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;) Packet-Securitydot com
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Papers By Bagarre:

  • Intro to PGP
  • Chris Snell give a good explaination of what Pretty Good Privacy is and how it works.

  • Intro to Pseudo Code
  • A good read on the basics of pseudo code and program management.

  • I'd rather be fragging
  • Bypassing those Linksys boxes, some ACLs and tons of other fun stuff.

  • The Art of Wardialing
  • A lost art? Not worth exploring? I think not.

  • deny, Deny, DENY
  • If you didn't say it could come in, it shouldn't. This will be a discussion on router ACLs and the construction of a DMZ.

  • OPP Other People's Passwords
  • How do you get your users to use good passwords? How important is it?

  • The Enemy Within
  • Do you trust your users? Should you? The internal threat is real and needs to be addressed with written policy, permissions and well planned grouping.

  • Who's Watching Who?
  • The intruder is no doubt looking at your traffic. You should too. How will you know what's not normal if you've never seen your normal traffic on the wire?

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    The PB&J of Code Writing
    By: Bagarre
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    I've had a few people ask me to put together a page or two on 'how to write programs'. This is my best effort to that end. It started as an intro to Pseudo Code but seems to have drifted into project management a little. The end examples are obviously PERL influenced but, I don't think that's a bad thing. If anyone wants to use this document in part or whole, feel free as long as you leave my name and packet-security at the top. Give credit where it's due.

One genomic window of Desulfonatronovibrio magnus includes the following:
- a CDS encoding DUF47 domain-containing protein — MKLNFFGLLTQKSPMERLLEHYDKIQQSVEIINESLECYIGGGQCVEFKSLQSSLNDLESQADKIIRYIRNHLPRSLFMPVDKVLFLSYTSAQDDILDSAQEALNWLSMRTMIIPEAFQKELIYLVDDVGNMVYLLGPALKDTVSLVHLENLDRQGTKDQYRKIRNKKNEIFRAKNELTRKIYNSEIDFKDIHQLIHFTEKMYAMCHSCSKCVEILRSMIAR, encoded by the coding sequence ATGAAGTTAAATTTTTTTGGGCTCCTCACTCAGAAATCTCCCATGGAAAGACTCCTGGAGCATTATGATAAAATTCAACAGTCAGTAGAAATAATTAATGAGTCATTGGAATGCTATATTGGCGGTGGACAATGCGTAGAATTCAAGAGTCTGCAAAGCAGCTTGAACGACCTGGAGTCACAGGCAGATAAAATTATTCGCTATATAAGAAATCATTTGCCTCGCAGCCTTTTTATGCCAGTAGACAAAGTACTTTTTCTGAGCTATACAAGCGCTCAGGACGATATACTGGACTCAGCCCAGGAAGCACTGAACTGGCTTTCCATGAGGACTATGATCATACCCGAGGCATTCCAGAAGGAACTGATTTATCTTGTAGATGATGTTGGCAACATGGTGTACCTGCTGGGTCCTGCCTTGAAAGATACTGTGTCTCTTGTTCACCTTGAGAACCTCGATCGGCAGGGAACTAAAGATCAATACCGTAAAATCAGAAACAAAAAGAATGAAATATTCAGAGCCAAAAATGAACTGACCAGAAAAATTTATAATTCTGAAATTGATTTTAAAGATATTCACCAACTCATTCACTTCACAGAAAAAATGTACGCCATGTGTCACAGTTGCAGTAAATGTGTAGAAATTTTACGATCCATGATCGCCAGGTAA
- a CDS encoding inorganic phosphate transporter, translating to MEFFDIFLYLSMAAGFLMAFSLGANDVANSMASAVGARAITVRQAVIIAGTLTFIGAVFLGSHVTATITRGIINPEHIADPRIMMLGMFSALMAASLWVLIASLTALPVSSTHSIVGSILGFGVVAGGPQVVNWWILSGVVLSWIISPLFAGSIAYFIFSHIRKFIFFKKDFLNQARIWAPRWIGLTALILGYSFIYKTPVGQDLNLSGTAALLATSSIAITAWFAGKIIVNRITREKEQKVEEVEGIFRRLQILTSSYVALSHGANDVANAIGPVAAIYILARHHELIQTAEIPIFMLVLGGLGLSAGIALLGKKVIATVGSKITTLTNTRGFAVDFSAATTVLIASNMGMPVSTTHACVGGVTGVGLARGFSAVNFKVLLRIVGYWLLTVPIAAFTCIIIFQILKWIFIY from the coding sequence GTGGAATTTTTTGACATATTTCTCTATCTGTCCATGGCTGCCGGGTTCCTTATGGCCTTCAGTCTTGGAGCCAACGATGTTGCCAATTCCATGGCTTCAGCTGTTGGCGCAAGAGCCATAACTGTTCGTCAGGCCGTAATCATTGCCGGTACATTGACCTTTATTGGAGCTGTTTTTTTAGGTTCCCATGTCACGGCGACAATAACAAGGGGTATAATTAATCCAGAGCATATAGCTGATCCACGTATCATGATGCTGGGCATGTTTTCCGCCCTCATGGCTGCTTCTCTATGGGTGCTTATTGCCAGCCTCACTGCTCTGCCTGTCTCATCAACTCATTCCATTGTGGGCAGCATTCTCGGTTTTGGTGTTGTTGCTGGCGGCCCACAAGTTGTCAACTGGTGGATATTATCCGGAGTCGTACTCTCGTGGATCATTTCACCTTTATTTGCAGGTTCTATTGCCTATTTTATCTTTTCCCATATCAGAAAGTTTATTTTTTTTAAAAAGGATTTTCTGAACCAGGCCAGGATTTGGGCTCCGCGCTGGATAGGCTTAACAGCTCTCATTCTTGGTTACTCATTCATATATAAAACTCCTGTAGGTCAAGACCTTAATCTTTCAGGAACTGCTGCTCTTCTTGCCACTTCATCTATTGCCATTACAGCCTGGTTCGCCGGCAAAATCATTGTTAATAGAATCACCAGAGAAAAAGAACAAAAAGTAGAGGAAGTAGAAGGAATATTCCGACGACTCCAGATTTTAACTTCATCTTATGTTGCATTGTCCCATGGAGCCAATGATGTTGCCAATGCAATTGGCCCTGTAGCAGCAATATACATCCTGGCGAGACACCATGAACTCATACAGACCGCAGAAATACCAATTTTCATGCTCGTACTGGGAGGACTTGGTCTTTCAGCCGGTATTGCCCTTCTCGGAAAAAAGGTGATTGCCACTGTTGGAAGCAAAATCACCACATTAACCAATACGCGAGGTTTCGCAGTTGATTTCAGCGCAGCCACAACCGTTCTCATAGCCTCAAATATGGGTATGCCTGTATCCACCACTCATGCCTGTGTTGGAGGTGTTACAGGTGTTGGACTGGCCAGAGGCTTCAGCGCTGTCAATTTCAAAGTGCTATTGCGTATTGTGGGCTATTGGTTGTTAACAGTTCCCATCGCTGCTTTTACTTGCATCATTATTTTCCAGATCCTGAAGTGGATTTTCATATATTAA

Define Pseudo Code (pcode): A logical progression of steps or procedures to achieve a desired end. You do not have to know a specific programming language to write pcode. Pcode can be taken by a programmer and turned into real code. I call it PB&J coding because, the very first thing I made in pseudo code was a Peanutbutter and Jelly sandwich in 8th grade. It was our intro to writing AtariBASIC. The lesson was quite an eye opener to me. I still remember the teacher up there, trying to get peanutbutter out of a jar with the lid still on because we forgot to write "Open Peanutbutter_jar" into the code :) [an error occurred while processing this directive] [an error occurred while processing this directive]

    Before we get into writing anything that resembles code, there are a few things that need to be addressed. Most are pretty obvious but, some I have learned the hard way. Also, when going thru this document, keep in mind that I have no 'formal' programming skills. The only classes I have taken were long ago (AtariBASIC - 8th grade, PASCAL - 10th grade, FORTRAN - College). I am self taught in PERL. The first few topics below are more of a 'Lessons Learned' but will come in very handy.